Silky lupine, Pursh's lupine
From Washington, southeast to Arizona and (north) New Mexico
Between 20 and 40 inches
Dry locations, from open slopes to woodland, over a wide range of elevations
Alternate, palmate, with 6 to 9 leaflets up to 2 inches long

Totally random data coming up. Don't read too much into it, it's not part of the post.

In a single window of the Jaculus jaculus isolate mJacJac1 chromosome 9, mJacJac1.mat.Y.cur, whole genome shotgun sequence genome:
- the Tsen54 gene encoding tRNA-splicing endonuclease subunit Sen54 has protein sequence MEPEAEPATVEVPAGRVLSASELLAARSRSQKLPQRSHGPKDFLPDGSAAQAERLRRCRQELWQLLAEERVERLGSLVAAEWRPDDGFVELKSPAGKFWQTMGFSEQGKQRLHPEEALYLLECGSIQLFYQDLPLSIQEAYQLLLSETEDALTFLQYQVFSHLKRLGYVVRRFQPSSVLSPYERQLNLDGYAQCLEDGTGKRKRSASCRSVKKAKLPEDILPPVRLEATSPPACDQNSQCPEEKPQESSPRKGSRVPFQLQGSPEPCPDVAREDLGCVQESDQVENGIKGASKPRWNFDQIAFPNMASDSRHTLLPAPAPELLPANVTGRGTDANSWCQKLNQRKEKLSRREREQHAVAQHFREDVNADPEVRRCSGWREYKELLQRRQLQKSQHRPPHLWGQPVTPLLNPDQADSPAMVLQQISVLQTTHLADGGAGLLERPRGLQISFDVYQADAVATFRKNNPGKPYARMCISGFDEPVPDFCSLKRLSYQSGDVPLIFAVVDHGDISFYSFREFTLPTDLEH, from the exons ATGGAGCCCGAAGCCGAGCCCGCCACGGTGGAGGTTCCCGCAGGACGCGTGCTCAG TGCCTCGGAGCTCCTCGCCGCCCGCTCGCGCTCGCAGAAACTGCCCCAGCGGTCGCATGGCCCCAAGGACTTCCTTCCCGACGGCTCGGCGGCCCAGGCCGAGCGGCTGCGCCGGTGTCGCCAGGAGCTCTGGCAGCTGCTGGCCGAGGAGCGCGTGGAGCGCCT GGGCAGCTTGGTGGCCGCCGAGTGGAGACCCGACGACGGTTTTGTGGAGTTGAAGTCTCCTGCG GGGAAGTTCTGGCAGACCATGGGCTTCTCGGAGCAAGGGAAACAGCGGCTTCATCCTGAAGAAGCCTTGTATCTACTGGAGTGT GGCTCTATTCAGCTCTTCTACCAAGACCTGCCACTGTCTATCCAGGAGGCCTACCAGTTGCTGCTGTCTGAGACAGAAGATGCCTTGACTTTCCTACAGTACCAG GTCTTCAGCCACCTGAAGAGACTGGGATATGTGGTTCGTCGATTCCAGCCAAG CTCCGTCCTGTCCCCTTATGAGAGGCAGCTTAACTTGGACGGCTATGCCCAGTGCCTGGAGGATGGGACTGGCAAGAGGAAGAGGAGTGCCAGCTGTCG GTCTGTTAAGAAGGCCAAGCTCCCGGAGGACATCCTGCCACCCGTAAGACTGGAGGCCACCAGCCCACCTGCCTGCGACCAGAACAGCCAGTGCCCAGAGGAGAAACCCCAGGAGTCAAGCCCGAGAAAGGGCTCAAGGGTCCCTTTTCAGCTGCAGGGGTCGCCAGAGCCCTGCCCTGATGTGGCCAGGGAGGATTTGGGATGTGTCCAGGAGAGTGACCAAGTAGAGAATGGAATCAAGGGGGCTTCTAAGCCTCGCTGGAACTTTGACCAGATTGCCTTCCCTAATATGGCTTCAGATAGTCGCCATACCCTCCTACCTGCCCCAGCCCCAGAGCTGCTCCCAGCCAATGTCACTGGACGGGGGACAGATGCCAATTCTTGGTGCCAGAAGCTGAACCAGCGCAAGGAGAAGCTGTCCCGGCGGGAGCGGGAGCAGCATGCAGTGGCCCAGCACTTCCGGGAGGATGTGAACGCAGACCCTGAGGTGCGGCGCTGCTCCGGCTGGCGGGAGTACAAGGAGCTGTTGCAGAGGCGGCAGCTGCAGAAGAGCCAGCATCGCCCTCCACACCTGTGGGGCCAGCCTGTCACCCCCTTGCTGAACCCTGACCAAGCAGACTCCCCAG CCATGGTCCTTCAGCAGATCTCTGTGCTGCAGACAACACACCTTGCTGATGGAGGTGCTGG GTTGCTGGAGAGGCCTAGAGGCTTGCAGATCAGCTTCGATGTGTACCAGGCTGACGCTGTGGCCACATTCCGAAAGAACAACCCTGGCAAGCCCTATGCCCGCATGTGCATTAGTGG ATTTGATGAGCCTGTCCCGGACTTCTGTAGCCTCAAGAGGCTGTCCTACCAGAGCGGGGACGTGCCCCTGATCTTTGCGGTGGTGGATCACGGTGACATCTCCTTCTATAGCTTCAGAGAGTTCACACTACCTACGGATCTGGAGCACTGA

The silky lupine, lupinus sericeus, has the palmately-divided leaves typical of this genus, the 6 to 9 segments slightly folded, growing quite densely on brownish, finely hairy stems, the uppermost portions of which bear the inflorescence. Leaves also have a light covering of fine hairs. The stalks of the lowest leaves can be up to three times the length of the leaflets. Flowers grow on short petioles and are greenish-yellow at first, becoming dark pink when mature. The uppermost petal (the banner) is mostly hairless and does not bend strongly backwards as in some similar species. The plant is poisonous, especially to sheep.